The Mishna (Berakhot 1:5) records a disagreement between Shimon ben Zoma and the sages as regards the interpretation of a word in Deuteronomy 16:3. There, the verse says that one should recall the exodus from Egypt all the days of one's life (למען תזכר את יום צאתך מארץ מצרים כל ימי חייך).

Either the word all refers to all of each day or to all of one's individual days; the first interpretation is adopted by Ben Zoma, who says that it includes the nighttime as well, while the second interpretation is adopted by the sages who say that it includes the days of the messianic era also:

ימי חייך - הימים, כל ימי חייך - הלילות. וחכמים אומרים ימי חייך - העולם הזה, כל ימי חייך - להביא לימות המשיח

[Ben Zoma says that] "the days of your life" would refer to the daytimes, but all the days of your life refers also to the nighttimes. The sages say that "the days of your life" would refer to this world only, but all the days of your life refers also to the messianic age.

In the gemara (Berakhot 12b-13a), a baraita is brought in which the sages demonstrate to Ben Zoma that the exodus from Egypt will be secondary at that time to our remembrance of an even greater liberation, but will not be uprooted altogether. My question is, why?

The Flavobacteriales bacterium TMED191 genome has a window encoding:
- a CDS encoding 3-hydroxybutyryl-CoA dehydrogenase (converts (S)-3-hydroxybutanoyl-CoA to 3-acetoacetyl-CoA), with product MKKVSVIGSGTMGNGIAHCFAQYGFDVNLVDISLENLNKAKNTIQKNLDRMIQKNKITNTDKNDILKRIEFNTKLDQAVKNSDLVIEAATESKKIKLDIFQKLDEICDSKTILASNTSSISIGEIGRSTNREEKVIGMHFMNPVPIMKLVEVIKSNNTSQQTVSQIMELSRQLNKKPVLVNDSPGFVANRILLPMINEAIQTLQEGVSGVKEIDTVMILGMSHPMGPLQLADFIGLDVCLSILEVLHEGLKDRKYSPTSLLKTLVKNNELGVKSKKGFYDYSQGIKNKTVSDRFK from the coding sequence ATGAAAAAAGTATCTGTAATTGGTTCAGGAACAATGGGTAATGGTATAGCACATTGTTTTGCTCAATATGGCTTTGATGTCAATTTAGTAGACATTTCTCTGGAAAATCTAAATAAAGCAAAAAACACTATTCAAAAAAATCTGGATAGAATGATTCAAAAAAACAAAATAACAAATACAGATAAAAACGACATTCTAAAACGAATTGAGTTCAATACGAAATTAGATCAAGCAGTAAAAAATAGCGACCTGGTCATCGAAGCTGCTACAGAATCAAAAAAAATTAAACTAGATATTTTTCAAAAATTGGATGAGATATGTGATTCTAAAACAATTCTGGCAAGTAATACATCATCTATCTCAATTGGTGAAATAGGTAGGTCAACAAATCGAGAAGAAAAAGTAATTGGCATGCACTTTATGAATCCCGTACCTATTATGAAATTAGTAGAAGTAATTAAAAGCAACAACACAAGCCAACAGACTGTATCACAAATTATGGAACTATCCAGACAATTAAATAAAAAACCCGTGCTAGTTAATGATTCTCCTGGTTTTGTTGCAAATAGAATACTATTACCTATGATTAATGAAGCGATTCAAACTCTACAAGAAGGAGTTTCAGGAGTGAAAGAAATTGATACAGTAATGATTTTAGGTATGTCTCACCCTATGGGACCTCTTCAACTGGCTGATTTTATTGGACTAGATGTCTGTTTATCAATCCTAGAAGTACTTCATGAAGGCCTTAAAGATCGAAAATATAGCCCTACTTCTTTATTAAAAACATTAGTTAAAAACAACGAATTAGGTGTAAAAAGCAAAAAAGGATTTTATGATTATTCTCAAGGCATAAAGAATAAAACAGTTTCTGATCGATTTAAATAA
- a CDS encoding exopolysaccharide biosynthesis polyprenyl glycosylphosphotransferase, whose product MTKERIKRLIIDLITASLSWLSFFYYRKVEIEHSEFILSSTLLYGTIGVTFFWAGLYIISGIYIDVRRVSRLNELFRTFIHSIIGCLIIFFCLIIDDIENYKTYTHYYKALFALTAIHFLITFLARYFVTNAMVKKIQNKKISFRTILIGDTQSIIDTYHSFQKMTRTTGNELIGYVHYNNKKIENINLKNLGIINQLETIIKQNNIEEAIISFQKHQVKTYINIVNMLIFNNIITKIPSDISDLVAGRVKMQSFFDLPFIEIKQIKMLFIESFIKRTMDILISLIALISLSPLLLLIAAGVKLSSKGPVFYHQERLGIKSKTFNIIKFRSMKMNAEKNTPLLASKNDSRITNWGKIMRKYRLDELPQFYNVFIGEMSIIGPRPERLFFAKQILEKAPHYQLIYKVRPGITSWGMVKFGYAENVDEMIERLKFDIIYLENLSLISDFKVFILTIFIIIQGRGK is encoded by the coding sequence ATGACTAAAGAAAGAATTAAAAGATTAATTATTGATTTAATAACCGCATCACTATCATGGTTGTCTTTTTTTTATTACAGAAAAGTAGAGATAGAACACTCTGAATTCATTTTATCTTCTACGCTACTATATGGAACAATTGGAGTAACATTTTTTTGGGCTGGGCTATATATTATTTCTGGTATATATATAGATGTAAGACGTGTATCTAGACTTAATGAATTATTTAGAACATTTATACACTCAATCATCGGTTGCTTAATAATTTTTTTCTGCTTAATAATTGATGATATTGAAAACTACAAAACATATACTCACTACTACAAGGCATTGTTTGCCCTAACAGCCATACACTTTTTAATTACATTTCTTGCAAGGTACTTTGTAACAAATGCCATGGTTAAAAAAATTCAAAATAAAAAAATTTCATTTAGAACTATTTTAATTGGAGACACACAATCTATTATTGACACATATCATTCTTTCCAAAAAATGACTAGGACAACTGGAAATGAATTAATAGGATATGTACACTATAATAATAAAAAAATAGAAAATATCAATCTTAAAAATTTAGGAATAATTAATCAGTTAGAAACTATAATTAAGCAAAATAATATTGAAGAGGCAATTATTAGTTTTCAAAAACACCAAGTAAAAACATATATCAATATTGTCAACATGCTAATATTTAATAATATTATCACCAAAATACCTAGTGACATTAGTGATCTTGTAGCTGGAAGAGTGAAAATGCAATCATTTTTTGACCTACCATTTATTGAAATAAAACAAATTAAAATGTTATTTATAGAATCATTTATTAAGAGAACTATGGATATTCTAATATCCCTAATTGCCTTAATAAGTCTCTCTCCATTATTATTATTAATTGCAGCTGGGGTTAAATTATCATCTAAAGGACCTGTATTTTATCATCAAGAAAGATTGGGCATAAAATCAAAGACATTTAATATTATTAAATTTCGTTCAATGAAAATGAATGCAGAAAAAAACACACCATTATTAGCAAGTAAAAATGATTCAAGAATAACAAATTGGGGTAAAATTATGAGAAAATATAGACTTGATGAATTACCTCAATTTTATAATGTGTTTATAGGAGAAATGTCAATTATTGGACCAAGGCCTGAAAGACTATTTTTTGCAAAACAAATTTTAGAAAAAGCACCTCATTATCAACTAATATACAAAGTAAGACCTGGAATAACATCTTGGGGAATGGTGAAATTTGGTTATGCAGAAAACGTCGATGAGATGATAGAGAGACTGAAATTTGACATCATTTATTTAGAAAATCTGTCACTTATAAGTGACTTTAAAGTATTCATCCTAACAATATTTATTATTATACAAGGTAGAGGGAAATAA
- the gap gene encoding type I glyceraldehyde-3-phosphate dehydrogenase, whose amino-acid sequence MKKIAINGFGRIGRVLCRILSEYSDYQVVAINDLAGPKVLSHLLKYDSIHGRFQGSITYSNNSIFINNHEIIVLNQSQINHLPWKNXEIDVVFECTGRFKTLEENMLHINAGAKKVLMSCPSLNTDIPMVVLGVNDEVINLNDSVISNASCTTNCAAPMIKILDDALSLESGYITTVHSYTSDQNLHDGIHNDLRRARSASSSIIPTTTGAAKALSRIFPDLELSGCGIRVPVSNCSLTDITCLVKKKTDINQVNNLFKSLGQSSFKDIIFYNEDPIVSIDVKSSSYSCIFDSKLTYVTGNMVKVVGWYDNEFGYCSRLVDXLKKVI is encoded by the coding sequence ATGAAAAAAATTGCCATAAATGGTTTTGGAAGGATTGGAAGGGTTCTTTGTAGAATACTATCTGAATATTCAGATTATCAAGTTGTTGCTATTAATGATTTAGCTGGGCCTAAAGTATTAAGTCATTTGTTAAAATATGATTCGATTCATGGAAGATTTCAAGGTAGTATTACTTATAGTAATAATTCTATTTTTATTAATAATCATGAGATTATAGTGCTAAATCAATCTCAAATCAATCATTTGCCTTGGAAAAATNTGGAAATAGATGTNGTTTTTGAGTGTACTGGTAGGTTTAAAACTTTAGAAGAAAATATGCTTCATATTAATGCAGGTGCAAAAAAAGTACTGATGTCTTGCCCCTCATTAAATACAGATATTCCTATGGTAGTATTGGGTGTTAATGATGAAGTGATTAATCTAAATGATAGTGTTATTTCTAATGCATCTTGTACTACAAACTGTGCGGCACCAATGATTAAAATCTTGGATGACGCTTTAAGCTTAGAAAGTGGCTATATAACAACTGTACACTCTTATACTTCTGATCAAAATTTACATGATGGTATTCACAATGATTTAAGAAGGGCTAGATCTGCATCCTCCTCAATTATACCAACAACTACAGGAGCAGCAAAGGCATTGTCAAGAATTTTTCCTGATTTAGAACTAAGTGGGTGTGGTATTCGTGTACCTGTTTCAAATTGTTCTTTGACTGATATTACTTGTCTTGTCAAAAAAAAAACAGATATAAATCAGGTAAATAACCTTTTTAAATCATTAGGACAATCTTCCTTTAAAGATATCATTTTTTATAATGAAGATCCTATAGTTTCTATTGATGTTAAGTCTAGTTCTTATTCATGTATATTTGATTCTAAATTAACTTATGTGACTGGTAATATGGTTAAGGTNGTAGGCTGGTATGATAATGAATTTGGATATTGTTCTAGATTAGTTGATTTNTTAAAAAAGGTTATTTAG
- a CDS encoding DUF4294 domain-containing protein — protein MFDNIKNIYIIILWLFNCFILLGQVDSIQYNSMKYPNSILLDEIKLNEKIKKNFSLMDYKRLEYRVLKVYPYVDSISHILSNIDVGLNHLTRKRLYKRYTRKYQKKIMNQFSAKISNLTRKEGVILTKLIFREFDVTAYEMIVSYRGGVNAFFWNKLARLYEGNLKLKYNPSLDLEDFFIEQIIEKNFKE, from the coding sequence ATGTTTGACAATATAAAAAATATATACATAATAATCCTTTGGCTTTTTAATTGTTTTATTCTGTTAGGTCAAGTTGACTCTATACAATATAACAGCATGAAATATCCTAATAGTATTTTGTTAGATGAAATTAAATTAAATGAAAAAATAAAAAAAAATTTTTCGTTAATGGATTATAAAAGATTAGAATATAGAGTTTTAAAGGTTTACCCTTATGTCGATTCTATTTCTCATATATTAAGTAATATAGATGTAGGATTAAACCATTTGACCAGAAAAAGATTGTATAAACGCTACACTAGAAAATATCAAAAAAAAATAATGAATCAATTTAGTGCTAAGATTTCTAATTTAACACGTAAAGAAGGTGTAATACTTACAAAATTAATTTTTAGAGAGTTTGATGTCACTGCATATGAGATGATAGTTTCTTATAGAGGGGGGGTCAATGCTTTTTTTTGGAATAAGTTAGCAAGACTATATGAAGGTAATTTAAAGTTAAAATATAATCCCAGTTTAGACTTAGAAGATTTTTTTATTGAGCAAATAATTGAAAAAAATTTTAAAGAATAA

Of what benefit would a recollection of the original exodus be during the era of the moshiach? Was it the intention of the sages that we would continue conducting a seder every erev Pesach after the moshiach comes? What purpose would such recollection serve?

  • Can you indicate why whatever purpose it serves now would be no longer applicable then? – Double AA Apr 23 '14 at 3:20
  • @DoubleAA - no reason, it just strikes me as curious that people yearning for their own liberation from the Romans/Zoroastrians would specifically envisage a continued discussion of the liberation from Egypt occurring at such a time. – Shimon bM Apr 23 '14 at 4:12

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